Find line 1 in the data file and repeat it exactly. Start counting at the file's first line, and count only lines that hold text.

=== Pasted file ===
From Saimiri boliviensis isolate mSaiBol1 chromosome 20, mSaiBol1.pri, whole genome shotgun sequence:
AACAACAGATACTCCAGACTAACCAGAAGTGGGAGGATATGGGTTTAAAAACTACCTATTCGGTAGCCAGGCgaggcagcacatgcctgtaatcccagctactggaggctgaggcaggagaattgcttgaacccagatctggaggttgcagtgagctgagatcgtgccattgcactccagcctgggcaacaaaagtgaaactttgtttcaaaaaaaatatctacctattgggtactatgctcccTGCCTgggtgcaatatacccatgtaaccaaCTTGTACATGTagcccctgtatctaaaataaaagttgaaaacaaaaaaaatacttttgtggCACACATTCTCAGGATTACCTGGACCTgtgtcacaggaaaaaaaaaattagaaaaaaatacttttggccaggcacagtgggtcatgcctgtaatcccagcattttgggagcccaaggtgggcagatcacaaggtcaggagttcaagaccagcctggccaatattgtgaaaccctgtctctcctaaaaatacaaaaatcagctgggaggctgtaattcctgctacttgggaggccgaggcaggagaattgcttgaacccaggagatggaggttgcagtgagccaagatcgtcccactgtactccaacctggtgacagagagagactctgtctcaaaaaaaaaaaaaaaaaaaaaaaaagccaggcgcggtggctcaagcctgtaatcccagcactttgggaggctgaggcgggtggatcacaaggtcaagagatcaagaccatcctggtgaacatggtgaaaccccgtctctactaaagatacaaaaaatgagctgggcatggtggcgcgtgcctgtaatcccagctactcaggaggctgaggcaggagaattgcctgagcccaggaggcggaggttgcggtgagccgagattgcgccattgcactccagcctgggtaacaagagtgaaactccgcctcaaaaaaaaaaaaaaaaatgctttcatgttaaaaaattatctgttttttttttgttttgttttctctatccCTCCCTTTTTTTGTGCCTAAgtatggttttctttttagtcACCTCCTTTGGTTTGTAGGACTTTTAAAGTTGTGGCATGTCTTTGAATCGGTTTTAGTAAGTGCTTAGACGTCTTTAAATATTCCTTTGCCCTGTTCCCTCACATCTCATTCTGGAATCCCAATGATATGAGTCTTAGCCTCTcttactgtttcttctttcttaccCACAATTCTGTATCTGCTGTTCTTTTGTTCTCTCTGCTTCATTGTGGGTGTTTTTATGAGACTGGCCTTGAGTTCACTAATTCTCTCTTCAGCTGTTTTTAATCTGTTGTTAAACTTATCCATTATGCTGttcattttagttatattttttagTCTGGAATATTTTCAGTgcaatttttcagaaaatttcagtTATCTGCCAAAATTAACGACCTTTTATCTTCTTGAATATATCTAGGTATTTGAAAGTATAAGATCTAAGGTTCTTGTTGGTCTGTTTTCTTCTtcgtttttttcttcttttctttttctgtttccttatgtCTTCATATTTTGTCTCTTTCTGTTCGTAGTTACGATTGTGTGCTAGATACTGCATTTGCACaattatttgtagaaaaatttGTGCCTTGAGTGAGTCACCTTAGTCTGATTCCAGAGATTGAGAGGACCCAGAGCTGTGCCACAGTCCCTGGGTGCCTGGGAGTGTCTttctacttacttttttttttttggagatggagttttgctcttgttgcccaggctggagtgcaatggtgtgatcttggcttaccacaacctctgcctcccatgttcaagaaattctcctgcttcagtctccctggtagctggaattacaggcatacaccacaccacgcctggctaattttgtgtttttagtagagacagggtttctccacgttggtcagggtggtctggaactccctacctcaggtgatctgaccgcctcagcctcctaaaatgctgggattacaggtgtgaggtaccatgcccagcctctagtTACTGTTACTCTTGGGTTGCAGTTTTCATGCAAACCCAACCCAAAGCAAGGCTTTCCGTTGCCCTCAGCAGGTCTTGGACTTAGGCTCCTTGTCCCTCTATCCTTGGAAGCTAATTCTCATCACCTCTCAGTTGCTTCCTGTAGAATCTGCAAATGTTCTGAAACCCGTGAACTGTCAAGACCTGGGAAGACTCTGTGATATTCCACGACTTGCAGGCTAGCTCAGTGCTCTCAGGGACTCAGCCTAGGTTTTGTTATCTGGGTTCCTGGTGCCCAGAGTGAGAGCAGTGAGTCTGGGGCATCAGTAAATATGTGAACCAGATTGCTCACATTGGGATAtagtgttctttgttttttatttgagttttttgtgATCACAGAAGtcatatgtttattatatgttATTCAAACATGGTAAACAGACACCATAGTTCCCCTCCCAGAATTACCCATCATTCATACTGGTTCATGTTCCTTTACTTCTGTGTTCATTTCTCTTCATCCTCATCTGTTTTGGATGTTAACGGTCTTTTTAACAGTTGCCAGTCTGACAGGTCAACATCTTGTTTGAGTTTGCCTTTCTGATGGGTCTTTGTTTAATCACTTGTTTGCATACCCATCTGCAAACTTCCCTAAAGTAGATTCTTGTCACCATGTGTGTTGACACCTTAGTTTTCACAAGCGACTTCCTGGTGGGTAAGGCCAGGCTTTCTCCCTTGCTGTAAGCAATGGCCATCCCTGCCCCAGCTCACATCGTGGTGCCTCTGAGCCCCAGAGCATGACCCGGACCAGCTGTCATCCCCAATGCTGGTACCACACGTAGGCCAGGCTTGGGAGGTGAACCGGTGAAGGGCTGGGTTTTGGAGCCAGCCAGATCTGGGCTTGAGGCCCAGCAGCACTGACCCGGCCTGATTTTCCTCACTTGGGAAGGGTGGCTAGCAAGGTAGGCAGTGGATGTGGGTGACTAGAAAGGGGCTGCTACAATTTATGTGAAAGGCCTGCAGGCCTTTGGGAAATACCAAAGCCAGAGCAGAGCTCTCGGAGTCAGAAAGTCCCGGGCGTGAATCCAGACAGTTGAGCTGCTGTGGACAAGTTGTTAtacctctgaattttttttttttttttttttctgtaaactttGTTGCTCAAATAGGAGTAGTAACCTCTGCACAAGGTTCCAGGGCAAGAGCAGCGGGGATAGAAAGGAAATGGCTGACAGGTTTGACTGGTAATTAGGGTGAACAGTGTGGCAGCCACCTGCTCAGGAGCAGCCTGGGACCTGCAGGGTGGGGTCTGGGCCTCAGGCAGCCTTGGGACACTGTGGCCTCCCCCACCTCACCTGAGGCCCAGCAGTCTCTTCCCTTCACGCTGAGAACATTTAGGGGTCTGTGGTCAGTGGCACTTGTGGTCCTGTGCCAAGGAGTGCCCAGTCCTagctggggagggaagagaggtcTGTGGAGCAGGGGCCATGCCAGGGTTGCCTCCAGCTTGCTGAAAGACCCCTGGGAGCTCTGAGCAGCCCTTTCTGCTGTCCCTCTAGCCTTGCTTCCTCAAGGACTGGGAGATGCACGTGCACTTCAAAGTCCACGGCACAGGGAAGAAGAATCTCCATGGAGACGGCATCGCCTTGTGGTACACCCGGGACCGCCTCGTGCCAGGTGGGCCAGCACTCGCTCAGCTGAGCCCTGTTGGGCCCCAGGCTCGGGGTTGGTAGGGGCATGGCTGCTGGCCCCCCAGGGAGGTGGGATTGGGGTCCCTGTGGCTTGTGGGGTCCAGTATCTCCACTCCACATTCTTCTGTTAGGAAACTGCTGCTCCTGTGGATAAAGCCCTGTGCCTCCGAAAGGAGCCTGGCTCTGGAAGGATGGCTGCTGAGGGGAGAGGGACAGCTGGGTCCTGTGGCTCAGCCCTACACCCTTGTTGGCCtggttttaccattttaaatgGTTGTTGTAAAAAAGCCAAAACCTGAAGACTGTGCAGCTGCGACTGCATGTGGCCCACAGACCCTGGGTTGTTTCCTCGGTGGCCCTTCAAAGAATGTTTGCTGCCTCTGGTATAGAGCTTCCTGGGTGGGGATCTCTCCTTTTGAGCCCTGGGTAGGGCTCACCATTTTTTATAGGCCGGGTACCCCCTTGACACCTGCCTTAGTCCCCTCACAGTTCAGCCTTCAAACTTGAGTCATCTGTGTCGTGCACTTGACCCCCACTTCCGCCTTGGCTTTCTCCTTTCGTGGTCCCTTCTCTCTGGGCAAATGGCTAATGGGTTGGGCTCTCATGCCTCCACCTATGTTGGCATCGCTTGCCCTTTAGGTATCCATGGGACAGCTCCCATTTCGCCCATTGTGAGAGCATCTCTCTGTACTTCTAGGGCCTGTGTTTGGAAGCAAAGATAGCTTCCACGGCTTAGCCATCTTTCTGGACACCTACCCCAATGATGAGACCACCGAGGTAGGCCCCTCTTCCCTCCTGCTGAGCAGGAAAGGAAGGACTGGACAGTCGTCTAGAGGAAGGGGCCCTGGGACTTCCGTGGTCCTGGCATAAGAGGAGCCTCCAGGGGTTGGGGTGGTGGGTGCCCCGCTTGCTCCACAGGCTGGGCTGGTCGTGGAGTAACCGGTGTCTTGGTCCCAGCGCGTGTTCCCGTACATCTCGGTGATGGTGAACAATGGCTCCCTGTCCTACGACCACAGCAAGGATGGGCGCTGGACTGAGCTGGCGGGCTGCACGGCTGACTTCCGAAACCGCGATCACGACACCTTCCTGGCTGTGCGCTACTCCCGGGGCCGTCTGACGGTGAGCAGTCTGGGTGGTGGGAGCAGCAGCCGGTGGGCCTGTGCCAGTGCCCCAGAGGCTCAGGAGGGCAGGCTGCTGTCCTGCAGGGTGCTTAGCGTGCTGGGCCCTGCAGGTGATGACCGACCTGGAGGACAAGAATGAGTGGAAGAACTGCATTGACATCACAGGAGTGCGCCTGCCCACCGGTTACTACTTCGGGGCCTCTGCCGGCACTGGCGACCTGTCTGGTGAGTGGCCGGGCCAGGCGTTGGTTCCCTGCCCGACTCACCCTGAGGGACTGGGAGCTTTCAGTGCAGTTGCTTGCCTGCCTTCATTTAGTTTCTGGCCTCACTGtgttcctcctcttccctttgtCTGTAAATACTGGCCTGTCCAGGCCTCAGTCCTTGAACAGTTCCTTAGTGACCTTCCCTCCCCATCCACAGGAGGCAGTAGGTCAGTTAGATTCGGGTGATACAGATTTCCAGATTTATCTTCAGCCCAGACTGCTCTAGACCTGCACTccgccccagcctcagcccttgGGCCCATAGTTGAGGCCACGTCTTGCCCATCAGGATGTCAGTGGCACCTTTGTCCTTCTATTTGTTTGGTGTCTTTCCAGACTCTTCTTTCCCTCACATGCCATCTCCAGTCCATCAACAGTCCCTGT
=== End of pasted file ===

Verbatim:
From Saimiri boliviensis isolate mSaiBol1 chromosome 20, mSaiBol1.pri, whole genome shotgun sequence: